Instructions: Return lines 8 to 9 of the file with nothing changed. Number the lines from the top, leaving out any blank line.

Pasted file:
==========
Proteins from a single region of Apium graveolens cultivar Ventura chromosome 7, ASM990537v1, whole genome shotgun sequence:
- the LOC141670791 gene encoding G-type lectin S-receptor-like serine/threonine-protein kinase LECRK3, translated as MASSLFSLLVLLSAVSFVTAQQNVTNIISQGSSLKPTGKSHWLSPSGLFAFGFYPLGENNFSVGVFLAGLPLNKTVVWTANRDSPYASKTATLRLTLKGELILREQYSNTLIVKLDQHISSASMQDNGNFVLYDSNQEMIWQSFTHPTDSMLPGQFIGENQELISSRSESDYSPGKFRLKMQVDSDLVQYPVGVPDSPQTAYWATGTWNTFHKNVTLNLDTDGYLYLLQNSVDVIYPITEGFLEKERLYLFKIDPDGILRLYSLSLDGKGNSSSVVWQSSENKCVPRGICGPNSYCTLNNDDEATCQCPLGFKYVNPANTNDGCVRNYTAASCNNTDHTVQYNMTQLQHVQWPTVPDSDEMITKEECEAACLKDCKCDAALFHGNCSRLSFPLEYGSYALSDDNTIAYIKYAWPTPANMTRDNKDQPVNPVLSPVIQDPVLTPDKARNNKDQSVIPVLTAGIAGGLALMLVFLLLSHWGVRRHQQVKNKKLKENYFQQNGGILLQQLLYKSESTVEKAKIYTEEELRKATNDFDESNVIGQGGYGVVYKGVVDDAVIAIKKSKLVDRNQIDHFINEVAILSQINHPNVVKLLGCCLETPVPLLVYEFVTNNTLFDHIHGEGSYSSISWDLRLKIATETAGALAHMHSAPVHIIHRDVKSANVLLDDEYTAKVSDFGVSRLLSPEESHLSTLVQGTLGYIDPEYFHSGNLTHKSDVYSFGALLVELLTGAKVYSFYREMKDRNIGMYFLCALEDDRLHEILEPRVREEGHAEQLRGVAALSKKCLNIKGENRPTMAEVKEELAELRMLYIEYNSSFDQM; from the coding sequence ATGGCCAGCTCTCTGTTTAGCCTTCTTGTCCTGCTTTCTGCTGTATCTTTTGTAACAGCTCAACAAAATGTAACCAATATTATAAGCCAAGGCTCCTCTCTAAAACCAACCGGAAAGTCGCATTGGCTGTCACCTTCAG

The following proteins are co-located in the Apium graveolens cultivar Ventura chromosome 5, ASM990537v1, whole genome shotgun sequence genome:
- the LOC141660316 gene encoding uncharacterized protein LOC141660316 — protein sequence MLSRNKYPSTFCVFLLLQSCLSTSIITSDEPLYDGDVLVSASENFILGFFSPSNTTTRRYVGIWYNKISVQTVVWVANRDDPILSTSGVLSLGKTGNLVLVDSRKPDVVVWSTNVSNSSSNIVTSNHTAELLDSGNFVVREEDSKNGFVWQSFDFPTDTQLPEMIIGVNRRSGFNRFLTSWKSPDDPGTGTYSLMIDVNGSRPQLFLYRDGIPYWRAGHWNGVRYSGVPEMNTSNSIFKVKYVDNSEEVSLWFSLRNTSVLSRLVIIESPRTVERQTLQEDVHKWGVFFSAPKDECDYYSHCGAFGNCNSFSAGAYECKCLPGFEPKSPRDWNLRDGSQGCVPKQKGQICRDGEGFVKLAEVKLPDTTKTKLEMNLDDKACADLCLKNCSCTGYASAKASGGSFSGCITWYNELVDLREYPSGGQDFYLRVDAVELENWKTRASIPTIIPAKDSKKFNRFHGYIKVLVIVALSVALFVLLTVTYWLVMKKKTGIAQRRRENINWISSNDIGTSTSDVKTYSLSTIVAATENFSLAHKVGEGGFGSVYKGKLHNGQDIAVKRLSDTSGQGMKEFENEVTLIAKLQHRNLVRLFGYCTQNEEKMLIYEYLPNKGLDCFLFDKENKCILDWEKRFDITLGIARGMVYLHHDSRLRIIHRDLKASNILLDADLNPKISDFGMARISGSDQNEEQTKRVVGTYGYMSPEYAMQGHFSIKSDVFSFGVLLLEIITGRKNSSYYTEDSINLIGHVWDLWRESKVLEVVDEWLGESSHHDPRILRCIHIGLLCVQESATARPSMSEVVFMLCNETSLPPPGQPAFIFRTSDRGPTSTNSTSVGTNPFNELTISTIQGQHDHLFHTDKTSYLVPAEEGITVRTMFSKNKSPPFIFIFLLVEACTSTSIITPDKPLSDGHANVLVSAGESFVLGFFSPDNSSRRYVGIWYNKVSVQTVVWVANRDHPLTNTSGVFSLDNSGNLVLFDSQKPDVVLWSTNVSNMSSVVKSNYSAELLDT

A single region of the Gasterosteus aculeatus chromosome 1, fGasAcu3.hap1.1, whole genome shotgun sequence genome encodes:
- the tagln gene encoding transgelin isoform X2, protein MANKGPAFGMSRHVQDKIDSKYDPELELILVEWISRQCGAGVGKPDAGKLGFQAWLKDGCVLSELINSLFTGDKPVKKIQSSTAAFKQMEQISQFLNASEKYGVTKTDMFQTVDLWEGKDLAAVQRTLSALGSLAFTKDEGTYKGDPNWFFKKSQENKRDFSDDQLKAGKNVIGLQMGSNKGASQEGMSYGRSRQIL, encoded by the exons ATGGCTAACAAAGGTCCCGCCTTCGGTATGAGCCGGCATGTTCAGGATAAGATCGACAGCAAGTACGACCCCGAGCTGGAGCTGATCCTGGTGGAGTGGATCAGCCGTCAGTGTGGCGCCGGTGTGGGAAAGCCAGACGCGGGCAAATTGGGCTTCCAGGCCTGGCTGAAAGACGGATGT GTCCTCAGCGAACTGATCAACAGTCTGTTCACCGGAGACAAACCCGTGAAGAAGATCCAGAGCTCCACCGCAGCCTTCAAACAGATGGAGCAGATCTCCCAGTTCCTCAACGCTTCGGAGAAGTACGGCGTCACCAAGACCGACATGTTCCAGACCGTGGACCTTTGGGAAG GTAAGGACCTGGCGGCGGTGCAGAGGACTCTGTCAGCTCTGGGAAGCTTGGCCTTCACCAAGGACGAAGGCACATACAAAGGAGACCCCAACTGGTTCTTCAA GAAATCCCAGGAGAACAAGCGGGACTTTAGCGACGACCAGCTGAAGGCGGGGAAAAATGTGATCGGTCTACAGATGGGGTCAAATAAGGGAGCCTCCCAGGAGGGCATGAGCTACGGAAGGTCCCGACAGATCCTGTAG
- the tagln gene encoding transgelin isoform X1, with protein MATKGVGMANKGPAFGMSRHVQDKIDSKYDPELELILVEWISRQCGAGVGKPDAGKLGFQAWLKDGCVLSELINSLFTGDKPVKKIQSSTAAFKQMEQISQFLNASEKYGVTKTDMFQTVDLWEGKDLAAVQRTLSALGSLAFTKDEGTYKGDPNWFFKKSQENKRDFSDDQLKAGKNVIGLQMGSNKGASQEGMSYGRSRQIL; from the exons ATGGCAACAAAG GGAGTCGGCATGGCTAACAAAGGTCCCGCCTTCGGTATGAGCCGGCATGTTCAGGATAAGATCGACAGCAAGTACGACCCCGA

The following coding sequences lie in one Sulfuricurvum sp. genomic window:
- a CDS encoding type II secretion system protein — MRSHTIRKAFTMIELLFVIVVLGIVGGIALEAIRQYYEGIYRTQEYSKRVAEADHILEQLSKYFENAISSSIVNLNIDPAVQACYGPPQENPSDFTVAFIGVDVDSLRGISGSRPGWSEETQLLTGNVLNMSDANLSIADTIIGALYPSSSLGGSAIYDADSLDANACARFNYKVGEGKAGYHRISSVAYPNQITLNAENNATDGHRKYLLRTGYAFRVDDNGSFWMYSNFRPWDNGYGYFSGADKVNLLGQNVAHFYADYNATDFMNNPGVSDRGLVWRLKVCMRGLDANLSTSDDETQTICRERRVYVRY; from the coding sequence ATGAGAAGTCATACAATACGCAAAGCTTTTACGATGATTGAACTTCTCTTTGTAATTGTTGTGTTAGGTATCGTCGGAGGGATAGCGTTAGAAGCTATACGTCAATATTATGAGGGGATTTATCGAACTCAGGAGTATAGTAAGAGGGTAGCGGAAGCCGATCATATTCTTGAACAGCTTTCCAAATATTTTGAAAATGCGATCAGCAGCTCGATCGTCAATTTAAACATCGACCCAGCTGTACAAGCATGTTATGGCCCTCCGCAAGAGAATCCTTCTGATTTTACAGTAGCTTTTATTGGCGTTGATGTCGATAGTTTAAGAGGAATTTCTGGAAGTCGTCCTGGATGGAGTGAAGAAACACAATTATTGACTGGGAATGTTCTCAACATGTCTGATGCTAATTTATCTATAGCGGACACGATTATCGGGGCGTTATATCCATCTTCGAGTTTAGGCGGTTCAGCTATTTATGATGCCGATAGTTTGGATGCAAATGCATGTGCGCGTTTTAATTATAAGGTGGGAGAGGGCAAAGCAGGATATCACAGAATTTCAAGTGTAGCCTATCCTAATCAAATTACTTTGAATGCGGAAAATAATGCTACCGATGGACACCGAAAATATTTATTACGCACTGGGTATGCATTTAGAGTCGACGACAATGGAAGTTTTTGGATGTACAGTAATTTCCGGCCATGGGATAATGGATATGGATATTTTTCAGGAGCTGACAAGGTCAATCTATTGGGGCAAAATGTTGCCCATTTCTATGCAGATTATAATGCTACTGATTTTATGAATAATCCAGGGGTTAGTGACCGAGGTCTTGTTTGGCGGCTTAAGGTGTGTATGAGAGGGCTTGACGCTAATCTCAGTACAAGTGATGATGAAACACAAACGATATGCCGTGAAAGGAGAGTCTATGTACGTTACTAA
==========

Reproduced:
The following coding sequences lie in one Sulfuricurvum sp. genomic window:
- a CDS encoding type II secretion system protein — MRSHTIRKAFTMIELLFVIVVLGIVGGIALEAIRQYYEGIYRTQEYSKRVAEADHILEQLSKYFENAISSSIVNLNIDPAVQACYGPPQENPSDFTVAFIGVDVDSLRGISGSRPGWSEETQLLTGNVLNMSDANLSIADTIIGALYPSSSLGGSAIYDADSLDANACARFNYKVGEGKAGYHRISSVAYPNQITLNAENNATDGHRKYLLRTGYAFRVDDNGSFWMYSNFRPWDNGYGYFSGADKVNLLGQNVAHFYADYNATDFMNNPGVSDRGLVWRLKVCMRGLDANLSTSDDETQTICRERRVYVRY; from the coding sequence ATGAGAAGTCATACAATACGCAAAGCTTTTACGATGATTGAACTTCTCTTTGTAATTGTTGTGTTAGGTATCGTCGGAGGGATAGCGTTAGAAGCTATACGTCAATATTATGAGGGGATTTATCGAACTCAGGAGTATAGTAAGAGGGTAGCGGAAGCCGATCATATTCTTGAACAGCTTTCCAAATATTTTGAAAATGCGATCAGCAGCTCGATCGTCAATTTAAACATCGACCCAGCTGTACAAGCATGTTATGGCCCTCCGCAAGAGAATCCTTCTGATTTTACAGTAGCTTTTATTGGCGTTGATGTCGATAGTTTAAGAGGAATTTCTGGAAGTCGTCCTGGATGGAGTGAAGAAACACAATTATTGACTGGGAATGTTCTCAACATGTCTGATGCTAATTTATCTATAGCGGACACGATTATCGGGGCGTTATATCCATCTTCGAGTTTAGGCGGTTCAGCTATTTATGATGCCGATAGTTTGGATGCAAATGCATGTGCGCGTTTTAATTATAAGGTGGGAGAGGGCAAAGCAGGATATCACAGAATTTCAAGTGTAGCCTATCCTAATCAAATTACTTTGAATGCGGAAAATAATGCTACCGATGGACACCGAAAATATTTATTACGCACTGGGTATGCATTTAGAGTCGACGACAATGGAAGTTTTTGGATGTACAGTAATTTCCGGCCATGGGATAATGGATATGGATATTTTTCAGGAGCTGACAAGGTCAATCTATTGGGGCAAAATGTTGCCCATTTCTATGCAGATTATAATGCTACTGATTTTATGAATAATCCAGGGGTTAGTGACCGAGGTCTTGTTTGGCGGCTTAAGGTGTGTATGAGAGGGCTTGACGCTAATCTCAGTACAAGTGATGATGAAACACAAACGATATGCCGTGAAAGGAGAGTCTATGTACGTTACTAA